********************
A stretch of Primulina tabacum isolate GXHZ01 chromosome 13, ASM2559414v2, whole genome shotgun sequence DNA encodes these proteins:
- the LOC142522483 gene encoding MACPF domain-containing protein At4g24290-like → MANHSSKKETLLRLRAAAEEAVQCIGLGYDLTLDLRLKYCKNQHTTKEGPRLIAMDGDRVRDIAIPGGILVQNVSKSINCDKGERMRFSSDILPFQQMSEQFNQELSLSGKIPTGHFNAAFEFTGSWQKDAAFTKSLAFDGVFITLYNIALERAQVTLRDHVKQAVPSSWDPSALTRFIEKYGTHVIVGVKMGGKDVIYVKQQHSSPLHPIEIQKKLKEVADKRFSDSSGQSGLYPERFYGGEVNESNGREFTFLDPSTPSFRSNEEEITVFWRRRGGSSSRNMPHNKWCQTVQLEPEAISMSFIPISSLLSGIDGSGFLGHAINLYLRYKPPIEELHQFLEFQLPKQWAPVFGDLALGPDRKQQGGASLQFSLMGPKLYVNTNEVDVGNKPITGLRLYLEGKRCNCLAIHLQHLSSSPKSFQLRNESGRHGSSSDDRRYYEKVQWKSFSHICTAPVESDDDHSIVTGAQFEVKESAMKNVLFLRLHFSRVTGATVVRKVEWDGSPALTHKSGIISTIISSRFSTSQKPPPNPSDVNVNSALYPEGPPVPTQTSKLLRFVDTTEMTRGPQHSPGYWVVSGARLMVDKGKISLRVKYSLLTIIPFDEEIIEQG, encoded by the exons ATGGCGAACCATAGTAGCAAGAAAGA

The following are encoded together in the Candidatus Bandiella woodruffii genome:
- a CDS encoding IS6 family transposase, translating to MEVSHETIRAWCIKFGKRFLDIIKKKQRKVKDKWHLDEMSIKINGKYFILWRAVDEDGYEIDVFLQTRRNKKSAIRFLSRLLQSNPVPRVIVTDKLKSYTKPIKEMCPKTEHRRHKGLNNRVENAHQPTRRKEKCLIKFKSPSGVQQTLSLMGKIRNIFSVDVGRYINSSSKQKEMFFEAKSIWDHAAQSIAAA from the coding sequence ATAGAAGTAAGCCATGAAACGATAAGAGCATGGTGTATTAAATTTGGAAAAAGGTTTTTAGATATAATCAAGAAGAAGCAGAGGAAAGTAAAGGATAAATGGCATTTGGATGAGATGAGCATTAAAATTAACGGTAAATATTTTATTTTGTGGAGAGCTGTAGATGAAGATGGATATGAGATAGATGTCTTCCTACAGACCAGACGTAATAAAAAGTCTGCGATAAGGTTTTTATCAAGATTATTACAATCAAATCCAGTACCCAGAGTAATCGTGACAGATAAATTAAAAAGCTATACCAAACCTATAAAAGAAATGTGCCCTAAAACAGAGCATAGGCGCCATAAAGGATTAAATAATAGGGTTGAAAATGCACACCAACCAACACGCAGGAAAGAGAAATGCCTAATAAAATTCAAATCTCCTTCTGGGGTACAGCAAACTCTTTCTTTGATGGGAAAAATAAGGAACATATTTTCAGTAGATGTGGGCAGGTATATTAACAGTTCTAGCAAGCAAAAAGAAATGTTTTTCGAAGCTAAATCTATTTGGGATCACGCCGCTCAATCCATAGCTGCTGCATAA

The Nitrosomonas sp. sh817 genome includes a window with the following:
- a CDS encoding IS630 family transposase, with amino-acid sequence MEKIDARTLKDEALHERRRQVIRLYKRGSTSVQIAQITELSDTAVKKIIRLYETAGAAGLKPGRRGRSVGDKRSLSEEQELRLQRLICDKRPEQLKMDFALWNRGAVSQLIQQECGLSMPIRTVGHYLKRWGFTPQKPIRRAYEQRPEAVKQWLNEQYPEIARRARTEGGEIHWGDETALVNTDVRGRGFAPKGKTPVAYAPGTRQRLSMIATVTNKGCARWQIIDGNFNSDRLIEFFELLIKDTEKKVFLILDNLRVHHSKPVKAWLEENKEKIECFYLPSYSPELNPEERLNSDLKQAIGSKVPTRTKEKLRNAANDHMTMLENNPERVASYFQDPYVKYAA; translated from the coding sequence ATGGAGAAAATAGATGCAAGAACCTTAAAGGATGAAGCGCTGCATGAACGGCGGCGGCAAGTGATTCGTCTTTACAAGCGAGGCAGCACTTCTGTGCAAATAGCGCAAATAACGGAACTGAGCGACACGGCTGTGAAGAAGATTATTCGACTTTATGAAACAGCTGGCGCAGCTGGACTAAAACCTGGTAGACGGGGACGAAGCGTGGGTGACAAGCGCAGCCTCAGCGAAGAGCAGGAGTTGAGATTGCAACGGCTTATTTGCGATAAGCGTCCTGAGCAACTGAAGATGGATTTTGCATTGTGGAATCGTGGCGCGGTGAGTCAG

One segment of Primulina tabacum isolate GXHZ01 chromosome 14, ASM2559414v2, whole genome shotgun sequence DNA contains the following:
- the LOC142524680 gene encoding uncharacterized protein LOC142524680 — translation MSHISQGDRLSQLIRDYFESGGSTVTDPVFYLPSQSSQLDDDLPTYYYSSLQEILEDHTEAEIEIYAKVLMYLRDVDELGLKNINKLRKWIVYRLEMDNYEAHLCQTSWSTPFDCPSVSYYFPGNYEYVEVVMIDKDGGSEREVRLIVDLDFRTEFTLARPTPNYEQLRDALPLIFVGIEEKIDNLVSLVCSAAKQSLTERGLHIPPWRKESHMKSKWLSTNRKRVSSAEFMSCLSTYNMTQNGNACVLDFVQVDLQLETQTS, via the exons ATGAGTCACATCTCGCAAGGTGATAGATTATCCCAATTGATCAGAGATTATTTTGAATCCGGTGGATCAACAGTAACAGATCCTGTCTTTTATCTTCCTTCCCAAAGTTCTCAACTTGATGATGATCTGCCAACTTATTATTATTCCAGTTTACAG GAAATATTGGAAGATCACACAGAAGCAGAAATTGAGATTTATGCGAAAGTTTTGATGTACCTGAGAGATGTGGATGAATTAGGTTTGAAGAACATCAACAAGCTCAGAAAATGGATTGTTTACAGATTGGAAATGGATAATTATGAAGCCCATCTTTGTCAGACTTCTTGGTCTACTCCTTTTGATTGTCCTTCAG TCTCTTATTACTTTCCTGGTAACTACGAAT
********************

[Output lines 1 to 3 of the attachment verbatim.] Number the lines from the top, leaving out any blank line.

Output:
A stretch of Primulina tabacum isolate GXHZ01 chromosome 13, ASM2559414v2, whole genome shotgun sequence DNA encodes these proteins:
- the LOC142522483 gene encoding MACPF domain-containing protein At4g24290-like → MANHSSKKETLLRLRAAAEEAVQCIGLGYDLTLDLRLKYCKNQHTTKEGPRLIAMDGDRVRDIAIPGGILVQNVSKSINCDKGERMRFSSDILPFQQMSEQFNQELSLSGKIPTGHFNAAFEFTGSWQKDAAFTKSLAFDGVFITLYNIALERAQVTLRDHVKQAVPSSWDPSALTRFIEKYGTHVIVGVKMGGKDVIYVKQQHSSPLHPIEIQKKLKEVADKRFSDSSGQSGLYPERFYGGEVNESNGREFTFLDPSTPSFRSNEEEITVFWRRRGGSSSRNMPHNKWCQTVQLEPEAISMSFIPISSLLSGIDGSGFLGHAINLYLRYKPPIEELHQFLEFQLPKQWAPVFGDLALGPDRKQQGGASLQFSLMGPKLYVNTNEVDVGNKPITGLRLYLEGKRCNCLAIHLQHLSSSPKSFQLRNESGRHGSSSDDRRYYEKVQWKSFSHICTAPVESDDDHSIVTGAQFEVKESAMKNVLFLRLHFSRVTGATVVRKVEWDGSPALTHKSGIISTIISSRFSTSQKPPPNPSDVNVNSALYPEGPPVPTQTSKLLRFVDTTEMTRGPQHSPGYWVVSGARLMVDKGKISLRVKYSLLTIIPFDEEIIEQG, encoded by the exons ATGGCGAACCATAGTAGCAAGAAAGA

The following are encoded together in the Candidatus Bandiella woodruffii genome: